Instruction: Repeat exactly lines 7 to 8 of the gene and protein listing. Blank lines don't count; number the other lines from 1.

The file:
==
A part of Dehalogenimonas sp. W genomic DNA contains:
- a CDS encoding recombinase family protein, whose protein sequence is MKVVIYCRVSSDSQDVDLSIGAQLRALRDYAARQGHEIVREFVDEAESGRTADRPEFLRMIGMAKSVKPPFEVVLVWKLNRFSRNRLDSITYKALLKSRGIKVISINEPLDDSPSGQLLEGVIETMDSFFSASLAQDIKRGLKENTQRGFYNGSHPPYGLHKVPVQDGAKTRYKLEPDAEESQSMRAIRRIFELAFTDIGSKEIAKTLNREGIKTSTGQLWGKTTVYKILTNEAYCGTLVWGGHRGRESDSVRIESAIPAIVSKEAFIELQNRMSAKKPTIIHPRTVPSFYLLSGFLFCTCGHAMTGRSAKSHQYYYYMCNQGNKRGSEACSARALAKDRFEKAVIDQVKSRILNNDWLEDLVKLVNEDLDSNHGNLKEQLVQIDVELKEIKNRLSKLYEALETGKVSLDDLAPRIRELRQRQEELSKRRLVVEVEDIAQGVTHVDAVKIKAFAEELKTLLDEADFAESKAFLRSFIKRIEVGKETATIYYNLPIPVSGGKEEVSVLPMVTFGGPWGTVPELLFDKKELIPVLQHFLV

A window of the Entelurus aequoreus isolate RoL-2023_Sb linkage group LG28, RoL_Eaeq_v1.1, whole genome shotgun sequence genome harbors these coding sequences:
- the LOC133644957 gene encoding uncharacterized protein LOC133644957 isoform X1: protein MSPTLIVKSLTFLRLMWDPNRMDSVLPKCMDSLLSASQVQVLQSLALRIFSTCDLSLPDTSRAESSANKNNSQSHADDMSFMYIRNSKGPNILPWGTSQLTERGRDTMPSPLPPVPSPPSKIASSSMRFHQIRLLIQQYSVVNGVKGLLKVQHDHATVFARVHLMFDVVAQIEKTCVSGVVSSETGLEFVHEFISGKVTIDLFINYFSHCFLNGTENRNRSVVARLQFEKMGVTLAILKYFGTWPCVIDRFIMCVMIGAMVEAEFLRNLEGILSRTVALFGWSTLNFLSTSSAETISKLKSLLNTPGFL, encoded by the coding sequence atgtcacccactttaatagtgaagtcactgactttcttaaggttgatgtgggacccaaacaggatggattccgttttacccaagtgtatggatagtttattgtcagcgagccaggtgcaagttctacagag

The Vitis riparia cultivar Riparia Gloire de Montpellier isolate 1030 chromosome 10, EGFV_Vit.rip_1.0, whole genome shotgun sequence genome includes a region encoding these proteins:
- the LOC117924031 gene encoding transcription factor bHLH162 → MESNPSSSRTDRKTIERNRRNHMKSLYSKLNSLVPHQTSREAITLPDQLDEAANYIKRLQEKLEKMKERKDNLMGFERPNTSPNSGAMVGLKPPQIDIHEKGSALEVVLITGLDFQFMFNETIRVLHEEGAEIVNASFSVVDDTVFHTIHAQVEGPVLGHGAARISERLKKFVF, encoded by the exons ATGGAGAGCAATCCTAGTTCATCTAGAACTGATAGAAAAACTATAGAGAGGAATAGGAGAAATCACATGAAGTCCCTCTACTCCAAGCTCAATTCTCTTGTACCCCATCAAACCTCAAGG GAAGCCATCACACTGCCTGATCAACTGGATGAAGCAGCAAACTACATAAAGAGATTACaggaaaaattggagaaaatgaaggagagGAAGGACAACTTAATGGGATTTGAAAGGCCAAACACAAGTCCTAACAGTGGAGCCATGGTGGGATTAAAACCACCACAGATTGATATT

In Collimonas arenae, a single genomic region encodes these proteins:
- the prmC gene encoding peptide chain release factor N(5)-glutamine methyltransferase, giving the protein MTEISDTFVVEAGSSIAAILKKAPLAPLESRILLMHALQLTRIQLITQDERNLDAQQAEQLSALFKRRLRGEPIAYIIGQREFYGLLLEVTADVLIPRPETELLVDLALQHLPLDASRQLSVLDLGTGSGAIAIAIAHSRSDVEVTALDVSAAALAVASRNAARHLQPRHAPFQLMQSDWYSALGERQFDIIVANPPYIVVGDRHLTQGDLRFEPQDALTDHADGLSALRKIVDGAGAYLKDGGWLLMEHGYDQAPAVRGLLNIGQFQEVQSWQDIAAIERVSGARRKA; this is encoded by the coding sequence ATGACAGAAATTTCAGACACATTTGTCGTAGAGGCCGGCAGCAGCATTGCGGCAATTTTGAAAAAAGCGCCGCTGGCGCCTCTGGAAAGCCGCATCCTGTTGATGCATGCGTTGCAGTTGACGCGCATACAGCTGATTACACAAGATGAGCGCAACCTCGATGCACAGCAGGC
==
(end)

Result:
In Collimonas arenae, a single genomic region encodes these proteins:
- the prmC gene encoding peptide chain release factor N(5)-glutamine methyltransferase, giving the protein MTEISDTFVVEAGSSIAAILKKAPLAPLESRILLMHALQLTRIQLITQDERNLDAQQAEQLSALFKRRLRGEPIAYIIGQREFYGLLLEVTADVLIPRPETELLVDLALQHLPLDASRQLSVLDLGTGSGAIAIAIAHSRSDVEVTALDVSAAALAVASRNAARHLQPRHAPFQLMQSDWYSALGERQFDIIVANPPYIVVGDRHLTQGDLRFEPQDALTDHADGLSALRKIVDGAGAYLKDGGWLLMEHGYDQAPAVRGLLNIGQFQEVQSWQDIAAIERVSGARRKA; this is encoded by the coding sequence ATGACAGAAATTTCAGACACATTTGTCGTAGAGGCCGGCAGCAGCATTGCGGCAATTTTGAAAAAAGCGCCGCTGGCGCCTCTGGAAAGCCGCATCCTGTTGATGCATGCGTTGCAGTTGACGCGCATACAGCTGATTACACAAGATGAGCGCAACCTCGATGCACAGCAGGC